State of the Arts
Michael Abatemarco on the renovations at the New Mexico History Museum
Last fall, the New Mexico Museum of Art celebrated its 100th birthday by making a few changes aimed at restoring some of the Pueblo Revival-style building’s interiors to their original luster. The drab brown painted floors were stripped and refinished, bringing back their original bright gleam. The skylights in the first-floor gallery ceilings, long sealed over, were uncovered, bringing in some natural light. The loading dock, plagued by flooding during heavy rains, got a whole new roof. These were welcome, and in some cases necessary, changes.
Now the New Mexico History Museum is planning some upgrades to its lobby, too, to the tune of a quarter of a million dollars. The museum, having yet to mark its decade anniversary, doesn’t quite have the pedigree of its Palace Avenue neighbor — so the reason why the upgrades, which will include a makerspace and new signage, are necessary is a bit of I a head-scratcher. “The lobby has been notoriously difficult for people to understand and navigate in the last 10 years. It has almost no wayfinding,” Andrew Wulf, the museum’s executive director, said. The Museum of New Mexico Foundation, a nonprofit that supports the state museum system though development for exhibitions and educational programs, is in the midst of a campaign to raise the funds. “We’re about halfway through that campaign and hoping to complete it by next summer,” said Jamie Clements, the foundation’s president and chief executive officer. Some changes have already been made, but they don’t all bode well for what the near future has in store.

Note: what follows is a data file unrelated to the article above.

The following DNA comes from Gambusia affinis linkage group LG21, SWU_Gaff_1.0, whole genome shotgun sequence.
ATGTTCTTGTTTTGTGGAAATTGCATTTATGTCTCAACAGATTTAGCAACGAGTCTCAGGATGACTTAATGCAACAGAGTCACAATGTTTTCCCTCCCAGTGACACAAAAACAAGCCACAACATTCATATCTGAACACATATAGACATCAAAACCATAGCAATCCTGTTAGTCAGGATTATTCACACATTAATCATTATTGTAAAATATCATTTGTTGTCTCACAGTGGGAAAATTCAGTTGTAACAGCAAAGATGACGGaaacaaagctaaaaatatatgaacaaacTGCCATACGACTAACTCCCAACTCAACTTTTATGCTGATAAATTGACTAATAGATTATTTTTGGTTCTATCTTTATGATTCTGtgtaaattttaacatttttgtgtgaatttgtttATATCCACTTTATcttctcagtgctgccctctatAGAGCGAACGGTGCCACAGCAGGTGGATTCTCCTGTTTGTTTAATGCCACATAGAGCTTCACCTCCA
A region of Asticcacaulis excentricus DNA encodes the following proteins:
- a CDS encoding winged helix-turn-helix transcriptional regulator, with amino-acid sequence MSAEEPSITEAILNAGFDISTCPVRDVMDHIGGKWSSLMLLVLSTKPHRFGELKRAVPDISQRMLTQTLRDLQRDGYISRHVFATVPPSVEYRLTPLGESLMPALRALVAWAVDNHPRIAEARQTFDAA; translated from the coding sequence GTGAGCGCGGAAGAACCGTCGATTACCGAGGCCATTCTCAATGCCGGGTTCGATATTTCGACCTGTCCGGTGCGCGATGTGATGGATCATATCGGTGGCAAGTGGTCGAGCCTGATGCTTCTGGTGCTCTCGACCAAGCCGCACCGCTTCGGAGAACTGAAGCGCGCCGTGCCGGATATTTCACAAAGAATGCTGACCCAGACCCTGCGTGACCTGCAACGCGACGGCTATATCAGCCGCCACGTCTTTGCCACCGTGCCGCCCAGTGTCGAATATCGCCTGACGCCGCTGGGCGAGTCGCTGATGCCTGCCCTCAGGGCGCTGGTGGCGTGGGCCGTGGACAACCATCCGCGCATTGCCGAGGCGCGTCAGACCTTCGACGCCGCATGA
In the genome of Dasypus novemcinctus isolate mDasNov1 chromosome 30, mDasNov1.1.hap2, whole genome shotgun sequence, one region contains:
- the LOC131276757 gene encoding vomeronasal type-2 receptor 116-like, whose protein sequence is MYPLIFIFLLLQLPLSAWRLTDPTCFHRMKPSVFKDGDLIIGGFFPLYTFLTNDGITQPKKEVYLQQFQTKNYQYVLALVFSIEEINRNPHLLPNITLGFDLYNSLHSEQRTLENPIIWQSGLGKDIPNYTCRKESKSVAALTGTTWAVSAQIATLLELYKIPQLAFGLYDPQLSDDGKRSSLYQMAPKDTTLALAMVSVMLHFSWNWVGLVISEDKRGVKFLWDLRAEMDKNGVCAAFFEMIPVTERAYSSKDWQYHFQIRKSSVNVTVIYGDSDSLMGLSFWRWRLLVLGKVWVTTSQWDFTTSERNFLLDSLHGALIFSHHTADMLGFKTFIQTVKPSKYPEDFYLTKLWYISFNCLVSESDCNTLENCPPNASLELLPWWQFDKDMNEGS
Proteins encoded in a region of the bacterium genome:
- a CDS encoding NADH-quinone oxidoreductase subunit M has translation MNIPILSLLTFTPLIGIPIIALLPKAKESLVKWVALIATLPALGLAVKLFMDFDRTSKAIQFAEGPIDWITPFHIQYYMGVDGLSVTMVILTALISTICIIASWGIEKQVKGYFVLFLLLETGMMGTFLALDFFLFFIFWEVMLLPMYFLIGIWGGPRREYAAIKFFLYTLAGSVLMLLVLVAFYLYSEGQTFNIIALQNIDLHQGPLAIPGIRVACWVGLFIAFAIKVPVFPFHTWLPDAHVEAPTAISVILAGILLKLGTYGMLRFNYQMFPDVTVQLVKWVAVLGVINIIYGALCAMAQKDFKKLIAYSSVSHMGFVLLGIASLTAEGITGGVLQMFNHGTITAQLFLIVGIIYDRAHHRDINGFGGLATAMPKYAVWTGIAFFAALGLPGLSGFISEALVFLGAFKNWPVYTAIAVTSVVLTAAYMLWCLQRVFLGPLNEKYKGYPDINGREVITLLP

Makerspaces in cultural institutions have been trending for nearly as long as the History Museum has been around. It first opened on Memorial Day weekend in 2009. The museum’s original concept for renovation, developed in 2016, was to transform the now-defunct Cowden Café into a makerspace and learning center. That plan was scrapped. “We moved the makerspace to the lobby because it’s very difficult to find that café space,” Wulf said. “We’re trying to make a congregant space. There’s no shortage of curricula that we’re currently developing that looks at some of the most analog making history here, from weaving yucca sandals to making mini-robots based on technology they’re using at Los Alamos.”
The museum had plans for a similar space in the nook between the lobby and museum gift shop several months ago. That plan, too, was abandoned. The new makerspace will be situated on the landing Wulf described as the crossover area because it is adjacent to the entrance leading to the Palace courtyard. “As I understand, it will be a flexible space,” Clements said. “They’ll have the ability to move walls and furnishing and whatnot to make it an open space for other activities.” According to Clements and Wulf, the funding raised by the foundation thus far comes from local donors, and the campaign is about $80,000 away from reaching its $250,000 goal.
In advance of these additions, the museum received a brand-new paint job featuring a murky and oppressive